Substandard Structures:  Wu v. City of San Antonio, No. 04-10-00836-CV, 2013 WL 4084721 (Tex. App.—San Antonio Aug. 14, 2013) (mem. op.).  This is a dangerous structure/takings opinion out of the San Antonio Court of Appeals.  This opinion withdrew the prior opinion issued on March 6, 2013.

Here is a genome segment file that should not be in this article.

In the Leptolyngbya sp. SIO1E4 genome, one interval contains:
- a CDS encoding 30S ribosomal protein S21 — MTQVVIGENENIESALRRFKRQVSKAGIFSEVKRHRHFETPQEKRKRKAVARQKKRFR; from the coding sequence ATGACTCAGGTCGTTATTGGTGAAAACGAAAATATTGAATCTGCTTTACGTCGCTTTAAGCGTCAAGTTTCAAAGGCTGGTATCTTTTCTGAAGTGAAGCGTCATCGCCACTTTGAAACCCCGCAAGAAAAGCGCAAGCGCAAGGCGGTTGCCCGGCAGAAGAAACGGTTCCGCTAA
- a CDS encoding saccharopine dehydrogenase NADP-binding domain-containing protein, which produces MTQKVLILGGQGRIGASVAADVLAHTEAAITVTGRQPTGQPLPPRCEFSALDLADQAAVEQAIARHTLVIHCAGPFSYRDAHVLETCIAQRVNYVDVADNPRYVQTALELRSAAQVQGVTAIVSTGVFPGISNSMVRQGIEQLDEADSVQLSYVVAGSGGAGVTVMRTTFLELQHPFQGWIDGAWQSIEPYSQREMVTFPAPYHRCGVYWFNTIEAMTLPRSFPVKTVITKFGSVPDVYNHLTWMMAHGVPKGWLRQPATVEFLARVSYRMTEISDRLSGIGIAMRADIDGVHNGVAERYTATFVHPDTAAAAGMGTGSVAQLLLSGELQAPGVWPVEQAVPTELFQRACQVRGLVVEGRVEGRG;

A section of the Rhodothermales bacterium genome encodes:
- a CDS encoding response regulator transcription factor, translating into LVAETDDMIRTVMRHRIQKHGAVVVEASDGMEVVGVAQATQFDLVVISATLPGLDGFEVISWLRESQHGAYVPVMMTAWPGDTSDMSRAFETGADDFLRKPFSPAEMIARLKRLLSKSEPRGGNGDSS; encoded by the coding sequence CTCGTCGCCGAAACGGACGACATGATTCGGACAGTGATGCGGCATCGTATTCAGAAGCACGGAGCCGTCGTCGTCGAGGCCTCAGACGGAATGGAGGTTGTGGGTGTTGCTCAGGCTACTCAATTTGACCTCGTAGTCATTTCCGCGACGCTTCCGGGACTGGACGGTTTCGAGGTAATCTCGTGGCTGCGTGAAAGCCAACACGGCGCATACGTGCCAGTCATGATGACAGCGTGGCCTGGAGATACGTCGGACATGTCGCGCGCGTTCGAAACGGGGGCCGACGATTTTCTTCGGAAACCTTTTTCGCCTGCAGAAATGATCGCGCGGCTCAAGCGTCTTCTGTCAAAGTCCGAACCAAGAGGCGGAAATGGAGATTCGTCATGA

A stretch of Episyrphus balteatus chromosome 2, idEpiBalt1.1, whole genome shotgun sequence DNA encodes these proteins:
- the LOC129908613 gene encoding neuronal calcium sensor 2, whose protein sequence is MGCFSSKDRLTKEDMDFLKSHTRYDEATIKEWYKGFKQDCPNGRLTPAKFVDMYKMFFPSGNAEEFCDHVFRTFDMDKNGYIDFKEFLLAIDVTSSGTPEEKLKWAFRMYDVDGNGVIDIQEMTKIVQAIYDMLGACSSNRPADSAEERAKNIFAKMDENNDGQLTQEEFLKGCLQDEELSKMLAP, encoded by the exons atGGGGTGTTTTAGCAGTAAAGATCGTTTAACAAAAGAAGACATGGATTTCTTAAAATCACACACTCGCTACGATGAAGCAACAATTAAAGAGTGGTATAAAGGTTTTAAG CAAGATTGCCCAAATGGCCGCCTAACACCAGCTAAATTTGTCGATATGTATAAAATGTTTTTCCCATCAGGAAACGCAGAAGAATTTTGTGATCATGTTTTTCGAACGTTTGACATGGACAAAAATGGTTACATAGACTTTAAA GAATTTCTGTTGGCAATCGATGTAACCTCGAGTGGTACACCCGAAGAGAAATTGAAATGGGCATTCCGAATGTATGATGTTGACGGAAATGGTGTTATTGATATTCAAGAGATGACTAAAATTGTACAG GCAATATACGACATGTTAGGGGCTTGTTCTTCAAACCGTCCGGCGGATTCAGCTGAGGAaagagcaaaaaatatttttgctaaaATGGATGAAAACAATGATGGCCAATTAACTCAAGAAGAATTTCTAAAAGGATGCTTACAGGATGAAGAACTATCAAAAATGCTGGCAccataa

Essentially, in 2005, the city demolished a substandard apartment building owned by Wu after a hearing before City of San Antonio’s Dangerous Structure Determination Board (DSDB). The court of appeals initially instructed the trial court, via interlocutory appeal, that substantial evidence presented at the injunction hearing supported demolition and instructed the trial court to proceed under such a standard.  However, that was before City of Dallas v. Stewart, 361 S.W.3d 562 (Tex. 2012), which held an appeal of a nuisance determination from a structural standards commission must be reviewed de novo.  The city filed a motion for summary judgment asserting substantial evidence supported the DSDB’s demolition order which the trial court granted, and Wu appealed.  The Fourth Court of Appeals held that the summary judgment was granted in error since the trial court reviewed the motion under the substantial evidence review standard.  In this appeal, the city pointed to the injunction hearing evidence and transcript to support that under a de novo review a nuisance existed; however, the court notes the trial court did not have a trial or review de novo, but deferred to the DSDB’s determination and therefore was improper.  In the court’s withdrawn opinion it noted the city failed to raise the argument that evidence supported a nuisance existed under a de novo review, and was precluded from on appeal.  In this corrected opinion, the court does not procedurally preclude the city from making the argument, but holds against the city based on the record.  The court seems to be disregarding the law-of-the-case doctrine which states a court of appeals is ordinarily bound by its initial decision if there is a subsequent appeal in the same case. Briscoe v. Goodmark Corp., 102 S.W.3d 714, 716-17 (Tex. 2003).  The Fourth Court gave direction to the trial court on how to proceed in this case at the interlocutory appeal level.  However, Stewart, can be used to demonstrate that the original holding was clearly erroneous.  The interlocutory appeal was from the denial of an injunction to prevent the demolition.   The good news is that since the city is back in the trial court it can still present evidence for the trial court to review de novo.  The court also noted that even though Wu did not initially bring a takings claim in the trial court, she amended her petition adding it.  According to the court, she need not bring the claim within the same 30 days as the appeal from the DSDB’s order, but must bring it in the same proceeding. As a result, the city’s summary judgment should have been denied, the trial court is to hold a de novo review, and the takings claims are permitted to go forward.*